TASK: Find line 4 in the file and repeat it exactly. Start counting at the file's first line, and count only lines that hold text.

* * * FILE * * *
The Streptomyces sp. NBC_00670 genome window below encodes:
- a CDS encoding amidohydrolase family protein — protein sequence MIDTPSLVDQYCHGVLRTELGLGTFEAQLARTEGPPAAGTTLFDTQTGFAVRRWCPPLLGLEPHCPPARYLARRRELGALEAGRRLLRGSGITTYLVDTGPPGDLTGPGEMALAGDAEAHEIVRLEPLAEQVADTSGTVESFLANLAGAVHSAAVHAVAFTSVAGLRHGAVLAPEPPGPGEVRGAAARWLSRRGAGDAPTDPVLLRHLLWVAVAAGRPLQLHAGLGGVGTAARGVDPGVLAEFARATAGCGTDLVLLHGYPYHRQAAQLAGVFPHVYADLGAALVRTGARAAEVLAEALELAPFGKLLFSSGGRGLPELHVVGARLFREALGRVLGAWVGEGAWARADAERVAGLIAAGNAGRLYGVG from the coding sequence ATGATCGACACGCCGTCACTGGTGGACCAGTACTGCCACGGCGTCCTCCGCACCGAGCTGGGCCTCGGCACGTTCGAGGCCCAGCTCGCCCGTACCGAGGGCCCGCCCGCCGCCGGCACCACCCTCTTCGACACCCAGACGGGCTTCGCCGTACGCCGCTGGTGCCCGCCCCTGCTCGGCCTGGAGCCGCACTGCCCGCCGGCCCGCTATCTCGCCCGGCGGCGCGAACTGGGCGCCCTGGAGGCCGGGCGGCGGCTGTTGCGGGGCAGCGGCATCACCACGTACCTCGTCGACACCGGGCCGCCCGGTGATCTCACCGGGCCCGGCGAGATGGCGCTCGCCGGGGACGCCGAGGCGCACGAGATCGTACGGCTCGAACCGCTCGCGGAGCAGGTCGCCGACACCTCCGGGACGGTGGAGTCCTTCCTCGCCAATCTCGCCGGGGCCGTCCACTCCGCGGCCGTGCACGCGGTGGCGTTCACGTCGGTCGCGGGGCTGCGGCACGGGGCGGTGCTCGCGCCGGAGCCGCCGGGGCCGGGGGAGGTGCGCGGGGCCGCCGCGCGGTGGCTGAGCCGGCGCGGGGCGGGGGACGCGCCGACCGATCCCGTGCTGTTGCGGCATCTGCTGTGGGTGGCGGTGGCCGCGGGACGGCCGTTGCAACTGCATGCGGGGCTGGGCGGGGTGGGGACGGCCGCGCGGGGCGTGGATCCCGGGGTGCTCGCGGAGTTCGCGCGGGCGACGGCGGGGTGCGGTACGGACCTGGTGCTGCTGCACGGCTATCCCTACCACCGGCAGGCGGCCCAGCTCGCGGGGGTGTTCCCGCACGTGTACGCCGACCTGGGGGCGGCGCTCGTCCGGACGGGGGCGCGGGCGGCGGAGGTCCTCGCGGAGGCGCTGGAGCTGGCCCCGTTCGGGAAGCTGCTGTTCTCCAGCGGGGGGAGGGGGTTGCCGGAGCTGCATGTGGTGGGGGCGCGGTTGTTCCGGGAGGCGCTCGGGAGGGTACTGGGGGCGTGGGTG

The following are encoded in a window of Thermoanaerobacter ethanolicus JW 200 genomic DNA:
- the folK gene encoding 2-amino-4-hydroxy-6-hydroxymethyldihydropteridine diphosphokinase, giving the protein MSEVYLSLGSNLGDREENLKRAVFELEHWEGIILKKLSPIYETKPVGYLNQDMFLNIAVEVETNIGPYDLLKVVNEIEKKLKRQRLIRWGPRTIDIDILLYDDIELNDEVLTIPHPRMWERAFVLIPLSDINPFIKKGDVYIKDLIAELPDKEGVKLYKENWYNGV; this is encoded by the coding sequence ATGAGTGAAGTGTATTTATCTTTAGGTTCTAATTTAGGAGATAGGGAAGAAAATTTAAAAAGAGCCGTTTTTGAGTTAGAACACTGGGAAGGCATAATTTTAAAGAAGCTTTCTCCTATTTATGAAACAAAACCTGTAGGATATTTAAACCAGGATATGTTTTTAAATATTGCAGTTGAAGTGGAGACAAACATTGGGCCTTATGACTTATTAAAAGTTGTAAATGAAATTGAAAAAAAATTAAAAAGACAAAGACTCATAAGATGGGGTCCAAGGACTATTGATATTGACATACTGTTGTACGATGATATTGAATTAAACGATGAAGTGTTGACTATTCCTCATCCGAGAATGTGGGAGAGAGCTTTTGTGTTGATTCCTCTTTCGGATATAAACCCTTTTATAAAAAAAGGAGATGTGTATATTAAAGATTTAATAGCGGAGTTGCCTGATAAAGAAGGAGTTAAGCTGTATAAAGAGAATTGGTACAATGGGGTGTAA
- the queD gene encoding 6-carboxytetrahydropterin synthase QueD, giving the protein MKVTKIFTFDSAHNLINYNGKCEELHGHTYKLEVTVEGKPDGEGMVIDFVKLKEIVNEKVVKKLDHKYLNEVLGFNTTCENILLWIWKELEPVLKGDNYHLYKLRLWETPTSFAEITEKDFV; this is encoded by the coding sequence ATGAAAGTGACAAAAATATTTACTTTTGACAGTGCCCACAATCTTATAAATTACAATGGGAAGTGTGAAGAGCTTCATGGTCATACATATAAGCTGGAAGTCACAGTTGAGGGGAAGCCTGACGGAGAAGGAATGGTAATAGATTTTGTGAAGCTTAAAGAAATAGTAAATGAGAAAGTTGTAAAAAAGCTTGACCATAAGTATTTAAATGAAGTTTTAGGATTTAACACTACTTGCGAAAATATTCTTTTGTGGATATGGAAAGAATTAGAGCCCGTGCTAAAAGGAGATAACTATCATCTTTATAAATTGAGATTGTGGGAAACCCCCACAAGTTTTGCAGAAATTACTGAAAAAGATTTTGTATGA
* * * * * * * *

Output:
- the folK gene encoding 2-amino-4-hydroxy-6-hydroxymethyldihydropteridine diphosphokinase, giving the protein MSEVYLSLGSNLGDREENLKRAVFELEHWEGIILKKLSPIYETKPVGYLNQDMFLNIAVEVETNIGPYDLLKVVNEIEKKLKRQRLIRWGPRTIDIDILLYDDIELNDEVLTIPHPRMWERAFVLIPLSDINPFIKKGDVYIKDLIAELPDKEGVKLYKENWYNGV; this is encoded by the coding sequence ATGAGTGAAGTGTATTTATCTTTAGGTTCTAATTTAGGAGATAGGGAAGAAAATTTAAAAAGAGCCGTTTTTGAGTTAGAACACTGGGAAGGCATAATTTTAAAGAAGCTTTCTCCTATTTATGAAACAAAACCTGTAGGATATTTAAACCAGGATATGTTTTTAAATATTGCAGTTGAAGTGGAGACAAACATTGGGCCTTATGACTTATTAAAAGTTGTAAATGAAATTGAAAAAAAATTAAAAAGACAAAGACTCATAAGATGGGGTCCAAGGACTATTGATATTGACATACTGTTGTACGATGATATTGAATTAAACGATGAAGTGTTGACTATTCCTCATCCGAGAATGTGGGAGAGAGCTTTTGTGTTGATTCCTCTTTCGGATATAAACCCTTTTATAAAAAAAGGAGATGTGTATATTAAAGATTTAATAGCGGAGTTGCCTGATAAAGAAGGAGTTAAGCTGTATAAAGAGAATTGGTACAATGGGGTGTAA